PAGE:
An immunodominant peptide of OspA (residues 164–183) is presented by HLA-DR4, which is associated with susceptibility to treatment-resistant Lyme disease. Search of protein sequence databases showed significant homology between this OspA peptide and human LFA-1. Gross et al. (41) reported that T cells from six of twelve patients with treatment-resistant Lyme disease showed a strong response to the OspA peptide, and T cells from four of these patients crossreacted with LFA-1. LFA-1 is not a joint-specific antigen, but the chronic inflammatory process results in the recruitment to the joints of large numbers of LFA-1–expressing lymphocytes (41). It will be important to determine whether B. burgdorferi–specific T cells that crossreact with LFA-1 or other self-antigens are required for the development of treatment-resistant Lyme arthritis. Transgenic mice that express HLA-DR4 and human LFA-1 may help to address this question.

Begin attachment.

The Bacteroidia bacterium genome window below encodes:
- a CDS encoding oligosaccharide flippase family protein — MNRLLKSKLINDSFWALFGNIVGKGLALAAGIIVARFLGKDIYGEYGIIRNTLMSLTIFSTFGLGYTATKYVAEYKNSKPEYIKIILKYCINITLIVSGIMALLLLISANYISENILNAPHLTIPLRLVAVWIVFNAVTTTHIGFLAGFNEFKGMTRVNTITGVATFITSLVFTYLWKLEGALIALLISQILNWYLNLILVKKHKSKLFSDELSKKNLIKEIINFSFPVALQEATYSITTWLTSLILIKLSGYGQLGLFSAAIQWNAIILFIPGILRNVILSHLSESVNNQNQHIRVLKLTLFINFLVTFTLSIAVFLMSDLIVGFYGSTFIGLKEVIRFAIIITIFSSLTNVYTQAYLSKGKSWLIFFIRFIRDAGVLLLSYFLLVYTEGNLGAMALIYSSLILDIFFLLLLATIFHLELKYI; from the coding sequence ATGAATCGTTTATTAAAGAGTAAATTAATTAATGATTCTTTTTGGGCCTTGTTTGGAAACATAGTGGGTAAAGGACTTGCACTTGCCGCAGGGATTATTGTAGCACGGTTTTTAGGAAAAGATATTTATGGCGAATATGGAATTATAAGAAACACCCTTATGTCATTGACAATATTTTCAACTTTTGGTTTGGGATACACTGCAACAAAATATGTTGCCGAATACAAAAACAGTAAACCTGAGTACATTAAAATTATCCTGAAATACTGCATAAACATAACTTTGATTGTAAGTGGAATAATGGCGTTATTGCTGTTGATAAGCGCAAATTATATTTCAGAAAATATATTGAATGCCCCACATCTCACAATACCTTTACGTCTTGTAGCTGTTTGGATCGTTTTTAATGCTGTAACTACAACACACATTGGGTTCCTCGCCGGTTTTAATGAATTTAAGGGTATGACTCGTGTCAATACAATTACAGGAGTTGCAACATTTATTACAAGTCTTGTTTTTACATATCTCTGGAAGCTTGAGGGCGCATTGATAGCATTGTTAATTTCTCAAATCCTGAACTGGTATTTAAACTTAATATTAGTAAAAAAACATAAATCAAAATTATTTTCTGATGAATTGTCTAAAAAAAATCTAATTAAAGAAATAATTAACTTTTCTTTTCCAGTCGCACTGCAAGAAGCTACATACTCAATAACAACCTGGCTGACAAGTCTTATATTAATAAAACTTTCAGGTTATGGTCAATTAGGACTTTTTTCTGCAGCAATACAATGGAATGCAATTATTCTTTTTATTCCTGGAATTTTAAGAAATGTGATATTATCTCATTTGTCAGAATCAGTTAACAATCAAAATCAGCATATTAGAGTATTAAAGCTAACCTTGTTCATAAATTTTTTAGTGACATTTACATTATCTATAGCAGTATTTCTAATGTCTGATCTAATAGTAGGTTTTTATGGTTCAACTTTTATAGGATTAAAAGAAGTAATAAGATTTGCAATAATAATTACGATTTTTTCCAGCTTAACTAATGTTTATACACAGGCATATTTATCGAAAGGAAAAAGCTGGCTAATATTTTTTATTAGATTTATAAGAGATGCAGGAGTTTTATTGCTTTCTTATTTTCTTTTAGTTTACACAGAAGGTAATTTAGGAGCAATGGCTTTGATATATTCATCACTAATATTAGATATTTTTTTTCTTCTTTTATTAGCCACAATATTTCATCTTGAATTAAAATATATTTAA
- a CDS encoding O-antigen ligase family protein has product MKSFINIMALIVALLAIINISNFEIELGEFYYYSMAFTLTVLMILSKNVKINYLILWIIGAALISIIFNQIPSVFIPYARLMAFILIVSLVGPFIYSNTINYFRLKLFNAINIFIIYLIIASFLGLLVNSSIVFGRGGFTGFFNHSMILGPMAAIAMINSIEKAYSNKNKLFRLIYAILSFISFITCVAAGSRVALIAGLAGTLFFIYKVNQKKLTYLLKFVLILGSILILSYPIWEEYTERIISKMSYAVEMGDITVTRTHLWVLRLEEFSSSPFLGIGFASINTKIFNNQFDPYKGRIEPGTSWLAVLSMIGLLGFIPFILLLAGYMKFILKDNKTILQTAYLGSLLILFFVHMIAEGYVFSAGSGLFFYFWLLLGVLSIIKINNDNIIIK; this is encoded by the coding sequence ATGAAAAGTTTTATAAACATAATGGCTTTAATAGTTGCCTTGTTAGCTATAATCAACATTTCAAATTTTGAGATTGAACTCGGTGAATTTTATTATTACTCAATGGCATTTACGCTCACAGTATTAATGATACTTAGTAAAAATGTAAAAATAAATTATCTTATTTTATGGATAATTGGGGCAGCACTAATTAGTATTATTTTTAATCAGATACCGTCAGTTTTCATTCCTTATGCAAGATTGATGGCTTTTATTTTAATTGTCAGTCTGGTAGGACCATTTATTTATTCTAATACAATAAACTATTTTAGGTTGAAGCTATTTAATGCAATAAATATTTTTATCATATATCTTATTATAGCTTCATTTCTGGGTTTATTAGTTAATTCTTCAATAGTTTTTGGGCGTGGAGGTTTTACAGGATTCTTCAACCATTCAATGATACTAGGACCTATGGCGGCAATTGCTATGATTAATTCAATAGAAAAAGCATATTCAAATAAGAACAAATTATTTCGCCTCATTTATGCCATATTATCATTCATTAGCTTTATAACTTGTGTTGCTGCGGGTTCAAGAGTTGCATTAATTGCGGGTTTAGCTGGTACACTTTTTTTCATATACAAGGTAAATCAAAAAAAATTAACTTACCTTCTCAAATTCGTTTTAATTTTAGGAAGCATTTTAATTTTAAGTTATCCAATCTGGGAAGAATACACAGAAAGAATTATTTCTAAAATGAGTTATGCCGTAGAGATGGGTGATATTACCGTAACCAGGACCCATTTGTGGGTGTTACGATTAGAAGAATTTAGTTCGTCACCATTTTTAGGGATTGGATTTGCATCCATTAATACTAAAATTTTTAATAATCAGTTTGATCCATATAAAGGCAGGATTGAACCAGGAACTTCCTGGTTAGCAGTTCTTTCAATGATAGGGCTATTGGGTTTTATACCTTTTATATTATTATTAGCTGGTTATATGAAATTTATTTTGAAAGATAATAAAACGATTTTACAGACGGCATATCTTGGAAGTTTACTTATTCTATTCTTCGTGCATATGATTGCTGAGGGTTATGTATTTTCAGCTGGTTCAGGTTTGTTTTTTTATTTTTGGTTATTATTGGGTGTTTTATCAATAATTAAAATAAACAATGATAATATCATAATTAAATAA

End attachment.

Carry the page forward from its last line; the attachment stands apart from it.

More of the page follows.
CD8+ T cells in the pathogenesis of reactive arthritis. Susceptibility to reactive arthritis, an acute inflammatory joint disease triggered by intestinal infection with certain bacteria, is associated with alleles of MHC class I genes, notably HLA-B27. The disease follows infection with intracellular bacteria, including Chlamydia, Salmonella, Shigella, and Yersinia species. The association of these bacteria with reactive arthritis is well established, based on isolation of bacteria and analysis of antibody responses. These bacteria enter the body through mucosal surfaces and are capable of invading living cells. For instance, Yersinia enterocolitica is taken up by M cells in Peyer’s patches through an interaction between the bacterial surface protein invasin and host β1-integrins. Yersinia can use phagocytes to translocate through endothelial monolayers, allowing it to enter the bloodstream and reach synovial tissue (42).